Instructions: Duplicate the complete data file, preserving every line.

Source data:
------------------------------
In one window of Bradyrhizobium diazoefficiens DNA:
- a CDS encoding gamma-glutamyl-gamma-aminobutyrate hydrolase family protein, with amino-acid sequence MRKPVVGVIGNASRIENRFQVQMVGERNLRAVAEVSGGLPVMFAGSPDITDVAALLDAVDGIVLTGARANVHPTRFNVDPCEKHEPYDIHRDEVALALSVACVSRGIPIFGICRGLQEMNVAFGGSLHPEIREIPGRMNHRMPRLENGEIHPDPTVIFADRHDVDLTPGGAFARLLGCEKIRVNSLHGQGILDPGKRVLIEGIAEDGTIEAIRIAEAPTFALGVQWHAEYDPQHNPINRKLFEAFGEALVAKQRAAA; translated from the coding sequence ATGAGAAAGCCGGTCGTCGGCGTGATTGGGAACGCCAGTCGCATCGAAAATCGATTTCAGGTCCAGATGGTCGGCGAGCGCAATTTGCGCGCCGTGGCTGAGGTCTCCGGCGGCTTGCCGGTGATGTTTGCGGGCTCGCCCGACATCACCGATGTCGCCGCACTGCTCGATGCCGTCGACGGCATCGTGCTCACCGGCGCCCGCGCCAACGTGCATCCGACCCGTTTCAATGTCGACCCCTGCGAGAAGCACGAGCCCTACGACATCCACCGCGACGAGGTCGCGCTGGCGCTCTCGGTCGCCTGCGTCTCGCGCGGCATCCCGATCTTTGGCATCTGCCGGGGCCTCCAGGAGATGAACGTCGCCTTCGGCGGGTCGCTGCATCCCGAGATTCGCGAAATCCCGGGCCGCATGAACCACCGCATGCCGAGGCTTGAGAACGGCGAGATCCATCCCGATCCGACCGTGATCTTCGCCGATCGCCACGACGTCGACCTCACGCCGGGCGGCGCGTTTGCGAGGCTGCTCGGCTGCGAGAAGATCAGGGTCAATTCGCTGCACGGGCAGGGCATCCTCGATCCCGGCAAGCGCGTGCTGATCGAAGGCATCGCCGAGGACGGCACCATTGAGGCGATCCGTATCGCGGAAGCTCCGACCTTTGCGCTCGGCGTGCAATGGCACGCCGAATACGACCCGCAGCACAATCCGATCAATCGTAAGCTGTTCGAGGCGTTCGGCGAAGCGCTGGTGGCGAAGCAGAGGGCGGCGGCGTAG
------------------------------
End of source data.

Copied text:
In one window of Bradyrhizobium diazoefficiens DNA:
- a CDS encoding gamma-glutamyl-gamma-aminobutyrate hydrolase family protein, with amino-acid sequence MRKPVVGVIGNASRIENRFQVQMVGERNLRAVAEVSGGLPVMFAGSPDITDVAALLDAVDGIVLTGARANVHPTRFNVDPCEKHEPYDIHRDEVALALSVACVSRGIPIFGICRGLQEMNVAFGGSLHPEIREIPGRMNHRMPRLENGEIHPDPTVIFADRHDVDLTPGGAFARLLGCEKIRVNSLHGQGILDPGKRVLIEGIAEDGTIEAIRIAEAPTFALGVQWHAEYDPQHNPINRKLFEAFGEALVAKQRAAA; translated from the coding sequence ATGAGAAAGCCGGTCGTCGGCGTGATTGGGAACGCCAGTCGCATCGAAAATCGATTTCAGGTCCAGATGGTCGGCGAGCGCAATTTGCGCGCCGTGGCTGAGGTCTCCGGCGGCTTGCCGGTGATGTTTGCGGGCTCGCCCGACATCACCGATGTCGCCGCACTGCTCGATGCCGTCGACGGCATCGTGCTCACCGGCGCCCGCGCCAACGTGCATCCGACCCGTTTCAATGTCGACCCCTGCGAGAAGCACGAGCCCTACGACATCCACCGCGACGAGGTCGCGCTGGCGCTCTCGGTCGCCTGCGTCTCGCGCGGCATCCCGATCTTTGGCATCTGCCGGGGCCTCCAGGAGATGAACGTCGCCTTCGGCGGGTCGCTGCATCCCGAGATTCGCGAAATCCCGGGCCGCATGAACCACCGCATGCCGAGGCTTGAGAACGGCGAGATCCATCCCGATCCGACCGTGATCTTCGCCGATCGCCACGACGTCGACCTCACGCCGGGCGGCGCGTTTGCGAGGCTGCTCGGCTGCGAGAAGATCAGGGTCAATTCGCTGCACGGGCAGGGCATCCTCGATCCCGGCAAGCGCGTGCTGATCGAAGGCATCGCCGAGGACGGCACCATTGAGGCGATCCGTATCGCGGAAGCTCCGACCTTTGCGCTCGGCGTGCAATGGCACGCCGAATACGACCCGCAGCACAATCCGATCAATCGTAAGCTGTTCGAGGCGTTCGGCGAAGCGCTGGTGGCGAAGCAGAGGGCGGCGGCGTAG